Sun • Sand • Spain : #1 Barcelona

After my previous trip to Prague got screwed up, I had a couple of lessons, first was not to plan short trips and second was to see the weather forecast very carefully. On top of that, I realized that it doesn’t make much sense if I just go for a weekend to a place and complete a touristy checklist in a day or two and come back. I need to stay longer to soak in the beauty of any place. That’s why, this time, I planned a weeklong stay in Barcelona, most importantly, to satiate my craving for Sun.

I read it somewhere, “Barcelona assaults the senses in every possible way” (of course not the bad ways), and I found it to be absolutely true, the place is so enthralling that even a week after returning to Stockholm I find my mind wandering on the Catalonian beaches every now and then.

On this trip, since I had a week to explore around, I decided to spend 4 days in Barcelona and take day trips out of the city on the remaining days. I have shared the experience of trips outside Barcelona in the part-2 of this blog. Let me take you to short soothing journey to Barcelona:

Soul Soothing: Wandering aimlessly

The best way to explore the city of Barcelona is on foot, that’s how you can get the real taste of life in such a lively city, I decided to locate myself in the middle of town, I started at Arc de Triomf (yeah there’s one in Spain too), and spent the rest of my day exploring the different streets of Barcelona, which turned out to be a great experience, I was just following people at times, sometimes just following my instincts. Later, when I checked the map in the evening, I discovered that I ended up exploring a lot of places on the must-visit list.

From Arc de Triomf, I walked into Ciutadella Park, where I discovered this beautiful fountain, later I found it was built too by Gaudi.
Then from there I wandered to El Born and ended up here, at Mercat del Born, a market built in 1873, now converted to cultural center.

When you reach La-Rambla, one of the most touristy streets in Barcelona, flooded with tourists, cafe’s and souvenir shops, there is just one thing to keep in mind here, don’t buy anything here and don’t get pickpocketed. You’ll find a lot of Living Statue and Caricature artists here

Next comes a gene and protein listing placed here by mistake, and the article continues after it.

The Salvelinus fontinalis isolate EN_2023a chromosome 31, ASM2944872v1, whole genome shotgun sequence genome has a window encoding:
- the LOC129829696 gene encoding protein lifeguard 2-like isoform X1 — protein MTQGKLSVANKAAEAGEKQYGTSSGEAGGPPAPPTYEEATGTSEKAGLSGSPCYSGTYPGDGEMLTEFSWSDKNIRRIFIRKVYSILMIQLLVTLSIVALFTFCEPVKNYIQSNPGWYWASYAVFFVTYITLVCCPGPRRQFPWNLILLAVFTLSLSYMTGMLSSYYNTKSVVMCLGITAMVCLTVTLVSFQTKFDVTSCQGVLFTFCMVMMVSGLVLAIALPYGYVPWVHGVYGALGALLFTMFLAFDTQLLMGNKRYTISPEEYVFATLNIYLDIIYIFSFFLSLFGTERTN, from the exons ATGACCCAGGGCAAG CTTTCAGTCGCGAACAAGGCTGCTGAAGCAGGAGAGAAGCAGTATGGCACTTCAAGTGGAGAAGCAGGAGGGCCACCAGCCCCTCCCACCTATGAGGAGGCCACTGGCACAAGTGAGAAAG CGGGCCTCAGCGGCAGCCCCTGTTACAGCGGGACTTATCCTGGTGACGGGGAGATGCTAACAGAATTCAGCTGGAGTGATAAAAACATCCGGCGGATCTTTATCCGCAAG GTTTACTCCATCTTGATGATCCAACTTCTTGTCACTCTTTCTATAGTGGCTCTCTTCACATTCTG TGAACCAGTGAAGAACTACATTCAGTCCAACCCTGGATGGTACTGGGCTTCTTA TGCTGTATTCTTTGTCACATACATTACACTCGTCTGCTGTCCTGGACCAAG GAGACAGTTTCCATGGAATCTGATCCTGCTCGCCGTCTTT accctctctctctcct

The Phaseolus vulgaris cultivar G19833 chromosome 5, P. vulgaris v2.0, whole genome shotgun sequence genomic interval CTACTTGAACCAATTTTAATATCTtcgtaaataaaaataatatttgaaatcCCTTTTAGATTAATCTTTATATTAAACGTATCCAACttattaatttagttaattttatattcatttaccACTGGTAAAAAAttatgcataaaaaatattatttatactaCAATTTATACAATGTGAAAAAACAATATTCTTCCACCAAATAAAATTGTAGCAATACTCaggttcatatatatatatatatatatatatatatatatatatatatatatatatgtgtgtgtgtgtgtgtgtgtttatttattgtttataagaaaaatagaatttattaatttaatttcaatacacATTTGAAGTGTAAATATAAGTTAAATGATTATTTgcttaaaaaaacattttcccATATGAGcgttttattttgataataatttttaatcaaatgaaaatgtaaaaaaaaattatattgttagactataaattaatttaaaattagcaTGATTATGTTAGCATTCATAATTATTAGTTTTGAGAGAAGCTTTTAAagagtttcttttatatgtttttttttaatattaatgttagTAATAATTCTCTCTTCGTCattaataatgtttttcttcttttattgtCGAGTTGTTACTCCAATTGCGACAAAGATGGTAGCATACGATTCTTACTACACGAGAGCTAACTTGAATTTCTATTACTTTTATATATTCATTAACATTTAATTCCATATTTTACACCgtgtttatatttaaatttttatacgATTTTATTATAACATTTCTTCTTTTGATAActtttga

While crossing La Rambla, You’ll find Mercado de La Boqueria, the astounding fruit market.
As you travel down La Rambla, you’ll reach this bridge – Rambla del Mar, which takes you to Port Vell, which houses a big shopping mall and an Aquarium, spend some time on the benches on this bridge before moving forward.
This is something ubiquitous in Barcelona, some people entertaining kids in their unique way.

Mind Soothing: The Gaudi Architecture

You can’t separate Barcelona from Gaudi, the famous Catalonian Architect whose work is a real visual treat. But just watching the buildings and not knowing anything about them would have been a waste of time, and there is always one ubiquitous thing in most of the European cities – A free walking tour, and believe me, you’d never regret spending 3 hours on any such tour. So I looked up and saw everyone on the internet recommending the same walking tour with Runnerbeantours, turns out they weren’t wrong, it was absolutely worth it and our guide, Zoe, happened to be an architecture student as well, She had a lot of interesting things to share.

Casa Batlló, a building made by Gaudi, this dragon themed building got him the contract to build the building in below.
Casa Milà, the last civil work done by Gaudi. After that, he never did private buildings.
Insides of the elegant Sagrada de Familia, considered one of the world’s most beautiful cathedral, With soaring pillars that look more like trees, this is Gaudí at his imaginative best, a festival of twists and curves that is still some way off completion. Head up the towers for an angel’s eye view of the city below. These pillars are about 90 meters tall.
Our Gaudi Architecture tour ended at Sagrada de Familia, that’s us with our wonderful Guide, Zoe.

Eye Soothing: The top views

Though Barcelona is a coastal town, it lies on a plateau by the coast and is bounded to the west by the Serra de Collserola mountain range, this means, there are a lot of hilltops that allow us to get a panoramic view of the town and seaside, one gets the idea of the hilly terrain as soon as they land at the El Prat Airport surrounded by the mountains. Though we had many options, most of them requiring to travel long distances, we settled for the nearest hill – Montjuïc, which is adorned by Montjuïc Castle on the hilltop overlooking the dockyard and the area around Port Vell and La Barceloneta beach.